Watercolor Artist To Speak July 16 At Local Library Watercolor artist Jim Peters will be the guest speaker at the Friends of the Washington Public Library meeting Monday, July 16, at 7 p.m. in the lower level meeting room at the library. Several of Peters’ framed paintings will be displayed in mid-July in the library’s art gallery on the lower level. The meeting is open to the public.

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The Missourian

Check Out Rolling Memorial

Wednesday, June 20, 2012

Page 3B

Scheer Explains Robotic Milkers

Chris Auffenberg in Washington hosted a viewing of a rolling memorial, “Fallen Hero’s Dream Ride,” Saturday, June 9. This 1951 Chevrolet pickup truck was painted Rick Scheer, right, of Scheer Dairy Farm near New Haven, explains how the after the death of Marine Lance Cpl. Phillip Vinnedge, who was killed in action in dairy’s new robotic milkers work Thursday morning to Congressman Todd Akin and October 2010 while serving in Afghanistan. Washington resident Roy Cranmer, who his wife Lulli during a special tour and proclamation reading to mark June Dairy Missourian Photo. works at Auffenberg, helped work on the truck. Month. A large group of dairy leaders, industry representatives, and state and national elected officials attended. The proclamation from Gov. Jay Nixon notes how the production, processing and distribution of dairy products creates over 24,000 jobs in Missouri and dairy-related employment provides over $1.2 billion in Missouri Missourian Photo. labor income.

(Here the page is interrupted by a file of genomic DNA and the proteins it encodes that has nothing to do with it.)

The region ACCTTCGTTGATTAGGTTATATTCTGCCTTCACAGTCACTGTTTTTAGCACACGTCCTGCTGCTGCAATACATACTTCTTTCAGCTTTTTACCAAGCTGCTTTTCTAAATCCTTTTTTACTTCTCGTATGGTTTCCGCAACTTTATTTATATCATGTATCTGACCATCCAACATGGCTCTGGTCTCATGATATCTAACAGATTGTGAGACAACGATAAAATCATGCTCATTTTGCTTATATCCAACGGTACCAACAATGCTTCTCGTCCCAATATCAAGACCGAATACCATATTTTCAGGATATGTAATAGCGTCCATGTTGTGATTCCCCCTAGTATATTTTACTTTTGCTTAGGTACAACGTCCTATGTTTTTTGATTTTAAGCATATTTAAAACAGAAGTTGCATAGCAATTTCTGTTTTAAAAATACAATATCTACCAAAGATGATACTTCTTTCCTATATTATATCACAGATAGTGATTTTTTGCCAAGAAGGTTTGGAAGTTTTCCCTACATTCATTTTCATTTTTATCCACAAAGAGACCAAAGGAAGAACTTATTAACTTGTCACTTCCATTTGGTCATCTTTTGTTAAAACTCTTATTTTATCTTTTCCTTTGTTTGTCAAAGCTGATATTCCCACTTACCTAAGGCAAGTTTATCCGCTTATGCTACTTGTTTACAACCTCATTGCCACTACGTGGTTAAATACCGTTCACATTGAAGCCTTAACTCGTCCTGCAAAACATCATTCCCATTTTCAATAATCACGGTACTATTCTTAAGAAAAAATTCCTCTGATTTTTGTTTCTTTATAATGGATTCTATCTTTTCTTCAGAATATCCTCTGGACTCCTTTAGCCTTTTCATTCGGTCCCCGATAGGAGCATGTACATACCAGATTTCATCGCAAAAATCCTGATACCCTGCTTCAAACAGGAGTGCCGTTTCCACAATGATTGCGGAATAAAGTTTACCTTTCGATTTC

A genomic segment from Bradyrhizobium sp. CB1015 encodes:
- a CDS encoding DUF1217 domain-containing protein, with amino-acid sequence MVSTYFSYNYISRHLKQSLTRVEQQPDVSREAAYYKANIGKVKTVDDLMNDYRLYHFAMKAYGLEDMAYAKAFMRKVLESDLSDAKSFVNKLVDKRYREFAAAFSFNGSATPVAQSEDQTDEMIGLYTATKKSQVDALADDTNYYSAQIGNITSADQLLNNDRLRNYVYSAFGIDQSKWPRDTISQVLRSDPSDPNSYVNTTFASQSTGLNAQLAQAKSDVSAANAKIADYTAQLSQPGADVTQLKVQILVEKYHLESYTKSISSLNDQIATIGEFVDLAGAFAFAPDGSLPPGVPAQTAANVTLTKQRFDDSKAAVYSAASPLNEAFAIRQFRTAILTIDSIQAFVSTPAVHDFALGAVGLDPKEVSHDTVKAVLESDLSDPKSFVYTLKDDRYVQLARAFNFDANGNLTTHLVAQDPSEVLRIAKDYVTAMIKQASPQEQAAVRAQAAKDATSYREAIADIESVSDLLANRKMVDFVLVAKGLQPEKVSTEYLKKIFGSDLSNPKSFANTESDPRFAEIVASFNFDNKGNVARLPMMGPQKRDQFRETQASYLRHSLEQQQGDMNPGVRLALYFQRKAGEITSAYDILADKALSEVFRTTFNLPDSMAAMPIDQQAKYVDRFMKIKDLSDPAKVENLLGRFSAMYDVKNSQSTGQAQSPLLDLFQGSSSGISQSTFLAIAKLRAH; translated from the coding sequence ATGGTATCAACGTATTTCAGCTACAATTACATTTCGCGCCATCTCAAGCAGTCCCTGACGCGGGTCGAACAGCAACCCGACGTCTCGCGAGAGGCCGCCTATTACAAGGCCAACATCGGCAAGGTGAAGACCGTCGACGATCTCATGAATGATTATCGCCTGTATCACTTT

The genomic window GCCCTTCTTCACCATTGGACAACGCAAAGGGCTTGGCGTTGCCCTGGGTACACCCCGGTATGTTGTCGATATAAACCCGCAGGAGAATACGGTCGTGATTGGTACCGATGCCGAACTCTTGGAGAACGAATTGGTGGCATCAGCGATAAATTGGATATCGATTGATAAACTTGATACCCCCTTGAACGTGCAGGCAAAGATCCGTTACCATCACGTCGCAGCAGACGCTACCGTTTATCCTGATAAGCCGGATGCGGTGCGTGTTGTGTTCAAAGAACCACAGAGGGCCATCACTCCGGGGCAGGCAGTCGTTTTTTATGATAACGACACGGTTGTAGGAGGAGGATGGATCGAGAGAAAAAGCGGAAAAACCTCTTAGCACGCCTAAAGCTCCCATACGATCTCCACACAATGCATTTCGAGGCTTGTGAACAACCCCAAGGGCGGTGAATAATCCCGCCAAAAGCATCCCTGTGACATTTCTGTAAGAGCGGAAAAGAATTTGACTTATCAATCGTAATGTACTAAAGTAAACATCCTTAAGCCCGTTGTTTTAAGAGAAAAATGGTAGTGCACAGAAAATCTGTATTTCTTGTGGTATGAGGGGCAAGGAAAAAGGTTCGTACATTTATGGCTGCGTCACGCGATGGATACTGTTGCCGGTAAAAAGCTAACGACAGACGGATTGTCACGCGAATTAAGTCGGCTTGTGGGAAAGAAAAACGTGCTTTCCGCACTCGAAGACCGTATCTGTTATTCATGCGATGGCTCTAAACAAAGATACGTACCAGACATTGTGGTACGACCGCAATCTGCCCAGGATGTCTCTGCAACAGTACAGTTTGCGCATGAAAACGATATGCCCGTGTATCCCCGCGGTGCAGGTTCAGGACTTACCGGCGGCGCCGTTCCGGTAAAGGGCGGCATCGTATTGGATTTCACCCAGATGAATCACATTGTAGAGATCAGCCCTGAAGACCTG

U.S. Builder Confidence Ticks Up to Five-Year High Business Hosts Ribbon Cutting USA Mortgage, 901 W. 14th St., Suite 250, held a ribbon cutting Friday, June 15. From left are Mark Wessels, Chamber president/CEO; Paige Bowling, assistant/office manager; Mike Copeland, branch manager and mortgage adviser; Jonathan Pickens, mortgage banker; Selena Cain, mortgage specialist; Ben Justice, loan originator; Willard Luecker, and Julie Scannell, both Chamber ambassadors; Chief of Police Ken Missourian Photo. Hahn; and Sandy Anderson; Chamber board of directors.